Thankful for Tradition

Tis the Season!

For many, this time of year is about honoring long-lived traditions. For me specifically, it’s about making pumpkin pie (this year I made the crust from scratch), putting up Christmas decorations, Donut Day at school for my kids, and, at some point in the near future, watching the classic Frank Capra film “It’s a Wonderful Life.”

My family has watched this film every year since my brothers and I were small and less appreciative of its message. To make the “tradition” more amenable for us young children, the yearly viewing was accompanied by a feast of all the treats and goodies including the oh so rare opportunity to drink a sugary soda! As my brothers and I grew older, we began to understand and appreciate the message more, while still enjoying the accompanying feast. In high school, I even expanded the tradition to include my friends.

My mom owned the tradition in later years when my parents separated. Eventually she moved away from us boys, making it more difficult to gather together as that original family unit, but we still kept it alive, even if we watched it on our own. Eventually the tradition expanded to our own new family units, sometimes together with cousins, sometimes not. This year’s viewing is expected to be a good one, as my mom has moved back to South Dakota, just on the other side of town, and we are once again renewing this annual tradition in its more original format.

But why am I writing about it here, on a blog run by the South Dakota Chapter of the American Institute of Architects? Because “It’s a Wonderful Life” was my first introduction to an architect, and what I believe an architect is called to do.

The architect I’m referring to is George Bailey, and no, he was not a licensed professional architect. That’s more-so what he aspired to be (though of course Hollywood muddies it up by giving him the line he says about his plans after college and seeing the world – “I’m gonna BUILD things.” We don’t build things, we design them). However, the dioramas, models, and drawings he knocks over in a fit of frustration within his home office (truly one of the most heart-wrenching scenes of the film in so many ways, let alone that the bridge model he had on his desk and is spectacular) make it clear what his aspirations really were before reluctantly taking over the family business of the Bailey Bros. Building and Loan.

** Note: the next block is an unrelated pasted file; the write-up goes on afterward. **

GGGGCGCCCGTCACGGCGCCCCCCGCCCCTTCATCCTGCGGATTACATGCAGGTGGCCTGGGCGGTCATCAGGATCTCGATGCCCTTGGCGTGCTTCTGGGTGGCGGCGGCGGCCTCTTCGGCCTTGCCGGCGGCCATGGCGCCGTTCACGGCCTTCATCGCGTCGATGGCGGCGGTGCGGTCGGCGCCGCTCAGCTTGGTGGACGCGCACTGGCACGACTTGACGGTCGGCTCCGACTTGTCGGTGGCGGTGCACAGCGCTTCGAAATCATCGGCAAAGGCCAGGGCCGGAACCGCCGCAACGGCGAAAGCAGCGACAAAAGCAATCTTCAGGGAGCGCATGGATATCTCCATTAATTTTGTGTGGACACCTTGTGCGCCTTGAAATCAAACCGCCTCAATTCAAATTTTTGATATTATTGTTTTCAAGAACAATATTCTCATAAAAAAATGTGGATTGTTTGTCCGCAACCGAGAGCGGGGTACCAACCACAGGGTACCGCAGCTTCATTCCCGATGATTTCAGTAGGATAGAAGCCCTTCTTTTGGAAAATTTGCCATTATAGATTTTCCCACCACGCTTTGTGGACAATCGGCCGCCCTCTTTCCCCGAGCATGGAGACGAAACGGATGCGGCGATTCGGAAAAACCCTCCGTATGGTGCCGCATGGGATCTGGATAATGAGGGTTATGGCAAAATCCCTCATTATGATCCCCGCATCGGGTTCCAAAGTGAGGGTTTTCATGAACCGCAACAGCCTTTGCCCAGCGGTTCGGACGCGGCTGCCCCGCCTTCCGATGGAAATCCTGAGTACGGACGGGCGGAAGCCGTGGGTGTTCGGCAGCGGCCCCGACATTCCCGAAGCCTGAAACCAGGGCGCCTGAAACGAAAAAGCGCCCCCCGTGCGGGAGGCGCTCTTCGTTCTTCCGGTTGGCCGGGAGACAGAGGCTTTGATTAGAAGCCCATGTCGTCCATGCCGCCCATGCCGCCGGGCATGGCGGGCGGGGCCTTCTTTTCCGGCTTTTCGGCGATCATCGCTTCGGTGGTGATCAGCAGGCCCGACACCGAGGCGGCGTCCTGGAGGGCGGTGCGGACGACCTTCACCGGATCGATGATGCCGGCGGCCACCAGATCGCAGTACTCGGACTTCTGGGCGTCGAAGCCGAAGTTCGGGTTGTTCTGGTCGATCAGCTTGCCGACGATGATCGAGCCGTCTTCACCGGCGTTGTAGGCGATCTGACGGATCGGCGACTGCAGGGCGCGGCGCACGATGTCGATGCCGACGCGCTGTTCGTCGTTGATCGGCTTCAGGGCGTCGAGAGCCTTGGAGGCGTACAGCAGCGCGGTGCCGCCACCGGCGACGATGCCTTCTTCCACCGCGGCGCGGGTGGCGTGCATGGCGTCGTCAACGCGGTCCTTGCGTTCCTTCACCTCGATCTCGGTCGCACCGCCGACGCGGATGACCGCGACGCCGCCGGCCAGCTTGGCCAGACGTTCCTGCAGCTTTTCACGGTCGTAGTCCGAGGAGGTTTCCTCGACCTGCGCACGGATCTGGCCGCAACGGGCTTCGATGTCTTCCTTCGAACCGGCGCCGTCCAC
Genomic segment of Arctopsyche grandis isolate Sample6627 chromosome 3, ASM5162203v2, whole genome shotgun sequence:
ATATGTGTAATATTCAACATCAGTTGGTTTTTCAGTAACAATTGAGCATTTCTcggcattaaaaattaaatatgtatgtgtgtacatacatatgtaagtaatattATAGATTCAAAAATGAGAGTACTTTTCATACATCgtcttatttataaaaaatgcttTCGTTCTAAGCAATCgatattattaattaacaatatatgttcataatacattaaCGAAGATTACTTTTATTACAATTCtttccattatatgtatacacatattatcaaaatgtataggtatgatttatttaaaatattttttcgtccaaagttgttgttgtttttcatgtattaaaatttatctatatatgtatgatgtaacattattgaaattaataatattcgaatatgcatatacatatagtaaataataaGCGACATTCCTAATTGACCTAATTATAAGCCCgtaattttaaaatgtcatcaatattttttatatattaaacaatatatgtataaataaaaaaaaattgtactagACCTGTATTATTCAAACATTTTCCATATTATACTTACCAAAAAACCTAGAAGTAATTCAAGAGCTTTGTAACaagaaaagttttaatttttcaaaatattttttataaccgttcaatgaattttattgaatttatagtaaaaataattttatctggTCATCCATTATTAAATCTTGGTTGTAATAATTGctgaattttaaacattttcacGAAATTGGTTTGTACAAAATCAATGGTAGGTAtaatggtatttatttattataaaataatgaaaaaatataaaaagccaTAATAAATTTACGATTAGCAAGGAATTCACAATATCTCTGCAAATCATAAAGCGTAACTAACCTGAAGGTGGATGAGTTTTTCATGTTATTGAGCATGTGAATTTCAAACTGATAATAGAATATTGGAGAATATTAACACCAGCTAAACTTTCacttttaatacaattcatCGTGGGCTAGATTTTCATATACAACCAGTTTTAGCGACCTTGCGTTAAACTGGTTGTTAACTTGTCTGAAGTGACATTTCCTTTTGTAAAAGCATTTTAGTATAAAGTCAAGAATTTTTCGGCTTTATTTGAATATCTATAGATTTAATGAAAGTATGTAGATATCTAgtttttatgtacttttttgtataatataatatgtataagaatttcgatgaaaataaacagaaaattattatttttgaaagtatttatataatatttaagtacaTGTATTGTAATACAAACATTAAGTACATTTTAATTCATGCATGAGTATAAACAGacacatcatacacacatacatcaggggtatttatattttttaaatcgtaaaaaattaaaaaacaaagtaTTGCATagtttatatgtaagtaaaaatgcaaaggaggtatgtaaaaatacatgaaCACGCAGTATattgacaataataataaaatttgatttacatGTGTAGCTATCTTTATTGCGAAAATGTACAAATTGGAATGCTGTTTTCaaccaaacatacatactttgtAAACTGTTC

The film of course doesn’t focus on this aspiration, other than using it to help tell how George gave up a number of “dreams” and higher aspirations to instead make a different sort of impact. I’d say “smaller” impact, but that really isn’t accurate (and the whole point of the movie, honestly). What he actually does end up doing for his professional career (in addition to the many other impacts he made on his community and friends), to quote the film, is help to make sure that the people who “do most of the working and paying and living and dying in this community” can “work and pay and live and die in a couple of decent rooms and a bath.”

So, there you have it, my first introduction to an idea of a man who wanted to be an architect – embodied the ideals of an architect. And in the name of tradition, the sentiment argued for in the clip above is something that is truly part of the tradition of architecture, even if not always conspicuously acknowledged. Humanity deserves well designed spaces to live, work, die, worship, play, (and so on) in. That is the tradition I carry forward as an architect, and a tradition I am truly thankful for.

Thanks to my mom for making this tradition stick. Thanks for Frank Capra for giving me my first glimpse at an architect, even if I didn’t know it at the time. Thanks to Jimmy Stewart for delivering a moving performance (there isn’t a year anymore that I don’t cry while watching the film). And thank you to all you readers who put up with my sometimes incoherent November ramblings.

Happy Thanksgiving.

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